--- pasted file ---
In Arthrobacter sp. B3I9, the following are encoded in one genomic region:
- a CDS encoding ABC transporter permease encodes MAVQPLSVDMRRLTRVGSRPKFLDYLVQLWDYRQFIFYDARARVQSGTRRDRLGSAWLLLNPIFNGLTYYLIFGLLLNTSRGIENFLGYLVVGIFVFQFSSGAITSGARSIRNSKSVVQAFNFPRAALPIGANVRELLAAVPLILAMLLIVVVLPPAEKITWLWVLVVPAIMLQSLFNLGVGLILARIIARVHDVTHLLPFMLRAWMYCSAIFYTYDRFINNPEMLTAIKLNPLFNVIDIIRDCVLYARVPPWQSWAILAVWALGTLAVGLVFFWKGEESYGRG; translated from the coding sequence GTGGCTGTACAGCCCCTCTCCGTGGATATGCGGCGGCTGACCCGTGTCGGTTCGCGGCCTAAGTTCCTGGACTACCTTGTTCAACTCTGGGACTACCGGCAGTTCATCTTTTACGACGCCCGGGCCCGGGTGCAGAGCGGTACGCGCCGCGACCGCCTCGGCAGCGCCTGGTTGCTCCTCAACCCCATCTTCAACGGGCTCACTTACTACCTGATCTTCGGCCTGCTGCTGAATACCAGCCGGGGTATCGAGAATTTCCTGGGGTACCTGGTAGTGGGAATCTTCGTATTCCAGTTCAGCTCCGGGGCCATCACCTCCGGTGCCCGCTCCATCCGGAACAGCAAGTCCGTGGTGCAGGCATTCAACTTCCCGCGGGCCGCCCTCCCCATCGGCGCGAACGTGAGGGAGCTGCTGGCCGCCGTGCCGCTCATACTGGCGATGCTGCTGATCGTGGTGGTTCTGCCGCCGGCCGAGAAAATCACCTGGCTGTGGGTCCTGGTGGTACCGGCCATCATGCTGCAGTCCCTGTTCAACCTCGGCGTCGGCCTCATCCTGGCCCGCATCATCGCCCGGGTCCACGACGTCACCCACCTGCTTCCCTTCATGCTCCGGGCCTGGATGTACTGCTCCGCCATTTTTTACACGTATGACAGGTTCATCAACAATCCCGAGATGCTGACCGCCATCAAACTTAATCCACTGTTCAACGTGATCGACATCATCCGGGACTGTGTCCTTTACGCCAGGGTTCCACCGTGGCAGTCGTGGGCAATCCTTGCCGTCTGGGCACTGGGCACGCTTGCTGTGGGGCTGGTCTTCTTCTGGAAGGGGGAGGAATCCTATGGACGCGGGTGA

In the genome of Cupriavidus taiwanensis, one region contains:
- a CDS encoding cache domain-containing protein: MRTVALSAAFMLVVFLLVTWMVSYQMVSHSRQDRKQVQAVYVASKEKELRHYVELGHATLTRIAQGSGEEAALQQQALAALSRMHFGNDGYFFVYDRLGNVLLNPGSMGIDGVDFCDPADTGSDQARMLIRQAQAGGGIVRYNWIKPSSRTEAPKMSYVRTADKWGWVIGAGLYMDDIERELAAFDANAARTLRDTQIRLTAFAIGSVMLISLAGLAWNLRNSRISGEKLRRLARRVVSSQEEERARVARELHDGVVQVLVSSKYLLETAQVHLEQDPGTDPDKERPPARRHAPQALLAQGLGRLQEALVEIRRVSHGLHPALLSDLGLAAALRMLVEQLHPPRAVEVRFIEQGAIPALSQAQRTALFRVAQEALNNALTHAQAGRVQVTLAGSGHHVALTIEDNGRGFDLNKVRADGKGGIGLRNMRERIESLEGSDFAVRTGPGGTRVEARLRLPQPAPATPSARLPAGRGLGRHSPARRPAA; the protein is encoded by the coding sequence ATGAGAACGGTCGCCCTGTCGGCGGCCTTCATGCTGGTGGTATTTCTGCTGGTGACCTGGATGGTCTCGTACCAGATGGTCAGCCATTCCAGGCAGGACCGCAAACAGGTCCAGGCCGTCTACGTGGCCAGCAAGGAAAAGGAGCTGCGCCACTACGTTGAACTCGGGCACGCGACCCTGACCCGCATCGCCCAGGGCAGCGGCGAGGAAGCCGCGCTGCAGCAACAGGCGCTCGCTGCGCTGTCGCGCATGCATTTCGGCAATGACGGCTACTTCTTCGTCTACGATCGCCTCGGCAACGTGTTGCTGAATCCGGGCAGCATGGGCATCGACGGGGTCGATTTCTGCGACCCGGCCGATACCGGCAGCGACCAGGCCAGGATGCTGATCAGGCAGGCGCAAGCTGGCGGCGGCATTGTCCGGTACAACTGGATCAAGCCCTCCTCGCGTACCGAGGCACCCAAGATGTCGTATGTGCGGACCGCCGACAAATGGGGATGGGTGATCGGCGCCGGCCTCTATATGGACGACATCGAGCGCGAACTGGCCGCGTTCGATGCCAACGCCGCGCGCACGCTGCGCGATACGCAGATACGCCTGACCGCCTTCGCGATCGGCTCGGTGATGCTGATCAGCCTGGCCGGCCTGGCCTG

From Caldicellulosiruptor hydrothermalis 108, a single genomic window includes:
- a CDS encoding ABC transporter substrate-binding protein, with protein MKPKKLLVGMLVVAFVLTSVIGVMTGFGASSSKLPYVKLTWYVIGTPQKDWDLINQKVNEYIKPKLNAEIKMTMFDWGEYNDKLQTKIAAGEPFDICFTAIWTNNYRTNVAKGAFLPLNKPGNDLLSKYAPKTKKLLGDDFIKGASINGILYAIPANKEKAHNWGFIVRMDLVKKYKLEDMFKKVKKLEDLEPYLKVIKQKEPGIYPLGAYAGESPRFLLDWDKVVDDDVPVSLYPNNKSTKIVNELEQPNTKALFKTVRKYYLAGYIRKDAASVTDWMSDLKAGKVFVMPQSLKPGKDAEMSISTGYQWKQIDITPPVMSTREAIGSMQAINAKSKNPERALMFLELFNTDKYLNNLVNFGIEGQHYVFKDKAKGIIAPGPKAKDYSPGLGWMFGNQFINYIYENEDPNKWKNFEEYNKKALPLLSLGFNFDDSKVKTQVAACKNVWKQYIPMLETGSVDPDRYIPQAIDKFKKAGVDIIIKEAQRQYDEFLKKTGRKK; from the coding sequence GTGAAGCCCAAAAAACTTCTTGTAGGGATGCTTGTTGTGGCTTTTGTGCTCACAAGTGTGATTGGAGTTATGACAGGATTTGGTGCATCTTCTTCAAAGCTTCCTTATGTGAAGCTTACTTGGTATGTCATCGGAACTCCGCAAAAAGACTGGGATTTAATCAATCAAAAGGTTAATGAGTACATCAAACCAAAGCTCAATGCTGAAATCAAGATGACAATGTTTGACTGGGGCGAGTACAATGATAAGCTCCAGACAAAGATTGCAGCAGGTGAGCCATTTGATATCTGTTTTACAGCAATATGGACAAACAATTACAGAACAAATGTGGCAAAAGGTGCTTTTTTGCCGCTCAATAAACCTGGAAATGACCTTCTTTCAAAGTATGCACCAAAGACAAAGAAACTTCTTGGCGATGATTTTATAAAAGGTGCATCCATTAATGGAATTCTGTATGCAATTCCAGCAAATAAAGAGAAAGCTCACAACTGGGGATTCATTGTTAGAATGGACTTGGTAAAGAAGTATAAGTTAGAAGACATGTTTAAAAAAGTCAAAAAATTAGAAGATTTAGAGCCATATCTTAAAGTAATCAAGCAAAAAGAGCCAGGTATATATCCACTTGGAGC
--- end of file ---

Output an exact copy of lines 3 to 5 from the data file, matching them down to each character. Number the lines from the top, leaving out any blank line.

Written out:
In the genome of Cupriavidus taiwanensis, one region contains:
- a CDS encoding cache domain-containing protein: MRTVALSAAFMLVVFLLVTWMVSYQMVSHSRQDRKQVQAVYVASKEKELRHYVELGHATLTRIAQGSGEEAALQQQALAALSRMHFGNDGYFFVYDRLGNVLLNPGSMGIDGVDFCDPADTGSDQARMLIRQAQAGGGIVRYNWIKPSSRTEAPKMSYVRTADKWGWVIGAGLYMDDIERELAAFDANAARTLRDTQIRLTAFAIGSVMLISLAGLAWNLRNSRISGEKLRRLARRVVSSQEEERARVARELHDGVVQVLVSSKYLLETAQVHLEQDPGTDPDKERPPARRHAPQALLAQGLGRLQEALVEIRRVSHGLHPALLSDLGLAAALRMLVEQLHPPRAVEVRFIEQGAIPALSQAQRTALFRVAQEALNNALTHAQAGRVQVTLAGSGHHVALTIEDNGRGFDLNKVRADGKGGIGLRNMRERIESLEGSDFAVRTGPGGTRVEARLRLPQPAPATPSARLPAGRGLGRHSPARRPAA; the protein is encoded by the coding sequence ATGAGAACGGTCGCCCTGTCGGCGGCCTTCATGCTGGTGGTATTTCTGCTGGTGACCTGGATGGTCTCGTACCAGATGGTCAGCCATTCCAGGCAGGACCGCAAACAGGTCCAGGCCGTCTACGTGGCCAGCAAGGAAAAGGAGCTGCGCCACTACGTTGAACTCGGGCACGCGACCCTGACCCGCATCGCCCAGGGCAGCGGCGAGGAAGCCGCGCTGCAGCAACAGGCGCTCGCTGCGCTGTCGCGCATGCATTTCGGCAATGACGGCTACTTCTTCGTCTACGATCGCCTCGGCAACGTGTTGCTGAATCCGGGCAGCATGGGCATCGACGGGGTCGATTTCTGCGACCCGGCCGATACCGGCAGCGACCAGGCCAGGATGCTGATCAGGCAGGCGCAAGCTGGCGGCGGCATTGTCCGGTACAACTGGATCAAGCCCTCCTCGCGTACCGAGGCACCCAAGATGTCGTATGTGCGGACCGCCGACAAATGGGGATGGGTGATCGGCGCCGGCCTCTATATGGACGACATCGAGCGCGAACTGGCCGCGTTCGATGCCAACGCCGCGCGCACGCTGCGCGATACGCAGATACGCCTGACCGCCTTCGCGATCGGCTCGGTGATGCTGATCAGCCTGGCCGGCCTGGCCTG

From Caldicellulosiruptor hydrothermalis 108, a single genomic window includes: